There are 2 types of blocks in mp3 - short and long. The first place I will search for a bug is a short block decoding... percussive sounds may switch the encoder to the short block mode. I will simply try to switch it off so instead of bad sound there will be a silence.

    Edit: Yes, this is short blocks decoding broken.... Now, I have to learn more about this....

    Edit 2: This is a Propeller implementation problem. I compiled the original code on a Linux machine and it works OK. There are 2 possibilities: a bug in Flexprop or something that I broke while doing one-file version. The next step will be compiling this multi-file standalone P2 version from the another topic and check if it works.

  • Are you using the DACs with dithering to extend beyond 8 bits? I vaguely recall a wrap issue when values beyond $FF00 are called, eg $FF01 and above start to wrap to $00 output values periodically

    Its great that you're have a go at this

  • pik33pik33 Posts: 2,358
    edited 2023-05-16 08:49

    Yes, I do. The $FF00 problem can cause clipping if not corrected but this is not a problem. I think there is a bug in Flexprop. I am now preparing a simple test to check this and report, if it is really a compiler bug.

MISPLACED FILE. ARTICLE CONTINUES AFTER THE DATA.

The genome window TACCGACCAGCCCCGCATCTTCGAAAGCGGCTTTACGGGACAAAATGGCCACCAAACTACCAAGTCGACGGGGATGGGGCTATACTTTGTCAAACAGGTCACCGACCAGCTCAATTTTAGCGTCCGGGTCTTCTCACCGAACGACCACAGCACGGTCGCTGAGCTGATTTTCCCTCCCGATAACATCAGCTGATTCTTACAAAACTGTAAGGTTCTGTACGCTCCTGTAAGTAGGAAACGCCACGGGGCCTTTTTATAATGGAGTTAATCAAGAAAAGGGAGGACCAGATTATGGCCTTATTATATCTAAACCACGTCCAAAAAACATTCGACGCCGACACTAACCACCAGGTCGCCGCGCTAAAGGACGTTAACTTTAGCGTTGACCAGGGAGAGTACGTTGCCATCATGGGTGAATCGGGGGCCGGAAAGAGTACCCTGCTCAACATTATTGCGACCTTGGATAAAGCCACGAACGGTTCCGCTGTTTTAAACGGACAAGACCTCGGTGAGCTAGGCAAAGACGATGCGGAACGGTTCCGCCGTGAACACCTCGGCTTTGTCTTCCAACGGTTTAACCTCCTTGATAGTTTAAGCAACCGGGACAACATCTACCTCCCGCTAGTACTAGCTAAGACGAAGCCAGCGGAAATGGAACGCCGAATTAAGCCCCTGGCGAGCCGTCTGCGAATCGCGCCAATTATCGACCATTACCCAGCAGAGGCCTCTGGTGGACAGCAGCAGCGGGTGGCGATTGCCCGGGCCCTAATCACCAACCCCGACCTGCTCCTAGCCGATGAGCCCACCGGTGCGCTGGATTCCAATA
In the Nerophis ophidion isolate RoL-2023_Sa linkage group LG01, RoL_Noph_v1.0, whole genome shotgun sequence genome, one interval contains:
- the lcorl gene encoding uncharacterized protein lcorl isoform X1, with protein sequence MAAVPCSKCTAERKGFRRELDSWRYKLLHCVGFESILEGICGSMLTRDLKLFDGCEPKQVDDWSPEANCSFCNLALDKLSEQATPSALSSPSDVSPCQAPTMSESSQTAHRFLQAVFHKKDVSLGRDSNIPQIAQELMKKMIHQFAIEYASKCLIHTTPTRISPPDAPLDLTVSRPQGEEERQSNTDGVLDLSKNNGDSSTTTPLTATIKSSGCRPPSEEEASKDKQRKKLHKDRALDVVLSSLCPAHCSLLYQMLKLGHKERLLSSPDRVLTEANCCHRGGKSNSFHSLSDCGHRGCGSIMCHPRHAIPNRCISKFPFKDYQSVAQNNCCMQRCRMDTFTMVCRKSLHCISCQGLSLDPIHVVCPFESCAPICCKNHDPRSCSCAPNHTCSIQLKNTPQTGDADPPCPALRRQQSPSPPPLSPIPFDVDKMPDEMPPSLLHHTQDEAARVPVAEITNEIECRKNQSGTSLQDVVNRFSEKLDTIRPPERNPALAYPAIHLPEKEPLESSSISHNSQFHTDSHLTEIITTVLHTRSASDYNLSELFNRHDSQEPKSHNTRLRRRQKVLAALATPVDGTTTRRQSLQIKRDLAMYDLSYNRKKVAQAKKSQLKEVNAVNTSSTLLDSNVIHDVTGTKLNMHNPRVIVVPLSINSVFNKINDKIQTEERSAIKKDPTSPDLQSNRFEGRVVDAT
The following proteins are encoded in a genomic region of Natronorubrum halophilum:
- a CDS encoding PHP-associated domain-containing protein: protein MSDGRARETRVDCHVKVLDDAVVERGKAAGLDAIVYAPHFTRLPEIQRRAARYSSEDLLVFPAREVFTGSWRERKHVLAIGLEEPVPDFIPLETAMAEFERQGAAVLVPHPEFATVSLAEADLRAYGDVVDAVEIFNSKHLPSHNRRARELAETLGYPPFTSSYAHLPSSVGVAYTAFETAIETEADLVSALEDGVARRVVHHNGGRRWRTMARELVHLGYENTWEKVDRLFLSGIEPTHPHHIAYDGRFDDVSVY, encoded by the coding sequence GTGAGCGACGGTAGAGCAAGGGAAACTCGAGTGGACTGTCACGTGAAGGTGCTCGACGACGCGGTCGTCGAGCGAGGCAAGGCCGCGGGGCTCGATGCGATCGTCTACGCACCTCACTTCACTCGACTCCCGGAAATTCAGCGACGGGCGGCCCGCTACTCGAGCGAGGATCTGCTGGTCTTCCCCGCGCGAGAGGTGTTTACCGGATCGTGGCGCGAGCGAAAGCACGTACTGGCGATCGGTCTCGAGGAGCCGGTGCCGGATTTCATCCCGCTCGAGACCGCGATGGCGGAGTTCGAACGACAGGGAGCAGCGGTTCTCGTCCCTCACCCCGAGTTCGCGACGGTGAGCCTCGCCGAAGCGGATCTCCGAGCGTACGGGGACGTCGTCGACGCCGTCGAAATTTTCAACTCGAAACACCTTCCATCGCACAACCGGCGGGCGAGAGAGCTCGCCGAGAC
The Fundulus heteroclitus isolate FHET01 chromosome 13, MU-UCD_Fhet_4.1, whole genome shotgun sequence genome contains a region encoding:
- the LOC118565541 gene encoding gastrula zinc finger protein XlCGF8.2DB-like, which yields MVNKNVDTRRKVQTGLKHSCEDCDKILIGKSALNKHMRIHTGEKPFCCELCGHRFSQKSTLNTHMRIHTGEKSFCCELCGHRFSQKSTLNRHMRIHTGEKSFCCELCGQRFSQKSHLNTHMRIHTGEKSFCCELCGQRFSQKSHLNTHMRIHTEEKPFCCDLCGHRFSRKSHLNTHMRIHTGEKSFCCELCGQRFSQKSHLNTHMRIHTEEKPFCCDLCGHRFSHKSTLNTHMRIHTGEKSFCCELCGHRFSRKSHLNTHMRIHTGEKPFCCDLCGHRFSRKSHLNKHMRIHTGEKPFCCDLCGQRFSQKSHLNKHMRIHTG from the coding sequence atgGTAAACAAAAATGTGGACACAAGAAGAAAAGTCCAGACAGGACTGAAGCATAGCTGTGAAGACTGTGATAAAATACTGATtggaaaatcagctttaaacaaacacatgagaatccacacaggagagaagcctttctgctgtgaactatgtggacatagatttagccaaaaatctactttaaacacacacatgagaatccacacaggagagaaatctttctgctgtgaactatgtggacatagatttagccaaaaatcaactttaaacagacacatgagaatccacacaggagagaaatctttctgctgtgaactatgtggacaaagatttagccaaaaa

$FFxx simply outputs the same voltage as $FF00.

    Edit: the problem is now reported.

  • Wuerfel_21Wuerfel_21 Posts: 4,639
    edited 2023-05-16 18:43

    Looking at the decoder, it seems that the DCT function can be sped up with similar inline ASM crackheaddery to what I applied to the JPEG code. Obviously need a bug-free version first. Also, does it really need 32 bit multiplies? I'm pretty sure I've seen some audio-related DCT code that works with 16 bit mul (what would you need more precision for? I know MP3 can encode more than 16 bit precison, but for an embedded decoder we don't care...)

  • pik33pik33 Posts: 2,358
    edited 2023-05-16 20:44

    At least 32 bit is needed because of rounding errors that will accumulate while doing a lot of muls and adds. Also, a format like 4.28 is needed to avoid clipping on intermediate results, which, for 16-bit ints became 4.12. That means less than 12 bit precision at the end which means too much noise. I compiled one of such things (minimp3) for the bare metal RPi: they still used 32 bit ints but in 16.16 format or something like this... there was #define for the FRAC_BITS but the decoder crashed when I tried to change this. It was good at louder parts but unacceptably noisy at silent parts, SNR was less than 50 dB. Unacceptable for me, so I had to find something else and ended with libmad.

    I have very limited time because of the crappy project which I was pushed into because there was no one else to do it, and the house renovation with surprises (as always with house renovations), but the bug has to be found. The decoder works in the real time in a P2, at my "standard" 336 MHz it is fast enough (about 18 ms for one frame) to allow reading from SD and decoding in the real time using the same cog and 8 kB buffer for the input file data. Of course these DCTs can be much faster while rewritten into asm.

  • I guess that's a nope to that then /shrug